Aug 10, 2017
Family Ties “Karen II, Alex 0” (part 3 of 3)
Despite Karen’s strong protests, Alex insists on introducing her to the dean. On an unrelated note, paint-by-numbers kits are fun, aren’t they?
The dean, unsurprisingly, is about to lose his job.
But the actor sure isn’t. Robert Pine is one of the hardest working character actors in history. He’s been on every TV show ever made. Type Convoy, ALF, and The Office into IMDb and see how many actors it returns. Then type in Mannix, Life Goes On, and Star Trek: Voyager and watch your computer start to smoke before going, “Oh, it’s still Robert Pine.” Then just type in any three television shows. The answer will always be Robert Pine. Also, his son is Captain Kirk.
Alex introduces Karen to Dean McCall, but he already knows her. Surprised?
The dean wants to talk to Karen privately. She tries to lead Alex away from him.
The outright nuttiness begins when the dean won’t let her go. He follows her. The he raises his voice as he insists, “We have some things to talk about!” Nice work, dean. You’ve got everybody’s attention.
Karen, at the same decibel level, reminds the dean that the last words he spoke to her three months ago were, “I’ll call you tomorrow.” And you should also remember that for later. Just trust me.
Karen tries to storm off… again. But the dean asks to talk to her somewhere else. Dude, if you don’t want to talk in front of everybody, stop talking in front of everybody. You’re like Heidi Montag at a party that isn’t for Heidi Montag.
Karen tries to leave… again. This time, the dean basically yells, “Karen!” while he runs over and grabs her arm. By the way, Robert Pine is an inch shorter than Geena Davis. How could that happen? The producers could have hired anybody they wanted. They could have bought a very tall suit, and kept firing actors until they found the one it fit.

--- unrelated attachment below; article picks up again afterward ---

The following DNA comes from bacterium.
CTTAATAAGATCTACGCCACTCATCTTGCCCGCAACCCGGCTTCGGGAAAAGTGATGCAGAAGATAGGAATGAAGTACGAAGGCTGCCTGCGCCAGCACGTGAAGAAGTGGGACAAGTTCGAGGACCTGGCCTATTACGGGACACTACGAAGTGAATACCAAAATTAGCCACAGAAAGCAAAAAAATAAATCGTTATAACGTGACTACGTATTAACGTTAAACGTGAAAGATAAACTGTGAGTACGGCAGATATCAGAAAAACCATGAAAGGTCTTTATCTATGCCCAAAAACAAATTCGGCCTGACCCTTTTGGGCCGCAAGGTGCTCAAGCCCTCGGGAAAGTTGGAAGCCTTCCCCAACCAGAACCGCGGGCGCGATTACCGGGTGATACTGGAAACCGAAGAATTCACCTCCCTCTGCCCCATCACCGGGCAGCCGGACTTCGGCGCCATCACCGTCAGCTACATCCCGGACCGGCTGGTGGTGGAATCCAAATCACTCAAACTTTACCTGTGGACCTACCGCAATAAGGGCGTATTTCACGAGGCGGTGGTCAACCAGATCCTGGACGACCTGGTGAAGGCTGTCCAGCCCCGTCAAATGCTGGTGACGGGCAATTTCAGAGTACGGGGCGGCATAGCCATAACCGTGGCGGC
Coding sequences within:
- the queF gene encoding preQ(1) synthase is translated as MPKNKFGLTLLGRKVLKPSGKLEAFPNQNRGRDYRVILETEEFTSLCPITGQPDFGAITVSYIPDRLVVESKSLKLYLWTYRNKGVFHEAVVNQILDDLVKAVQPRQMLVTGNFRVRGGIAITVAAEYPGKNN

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Every single person at the party is now watching the dean humiliate himself. “I still love you,” he says, way too loudly.
Karen tries to walk off… again. Now the dean asks, “What did I do that was so terrible?” Remember eight seconds ago when Karen said he never called her? That’s not the terrible thing. According to Karen, he was never honest with her. Well, then, why did you care that he never called you, tall girl?
Karen begins to run out… again. The dean shouts, “Karen!” Just think of the wackiest thing any dean of any college has ever said about anything. It won’t be half as demented as what Dean McCall is about to yell across a room full of students and alumni: “I have a birthday coming up! I’d like to spend it with you!” Come on, man, have some respect for yourself. You’re an embarrassment to the Y chromosome.
Karen finally makes it out the door, and the scene ends. Honestly, it’s a good thing McCall’s the dean. If he were the provost, that all would have been really humiliating.
And then we return to the Keaton house. It’s the kitchen! Skippy and Steven are wrapping up their stupid B plot. Skippy leaves, and seconds later, Karen walks in through the same door. That would mean that she blew past him without even saying hello which, while impossible, is awesome.
This is the scene where Karen finally tells us her backstory, and they have her unburden herself on Steven. Michael Gross is a pretty generous actor. He’s happy to get out of the way while someone else has her moment. Unlike Michael J. Fox, who would be hyperventilating and grabbing his hair. Or Justine Bateman, who would be straining to sound out the words on the cue cards.
After working her way through a long setup, Karen finally quits. I still have no idea why. Her reasons have nothing to do with Alex trying to hump her leg, nor do they have anything to do with the dean trying to hump her leg.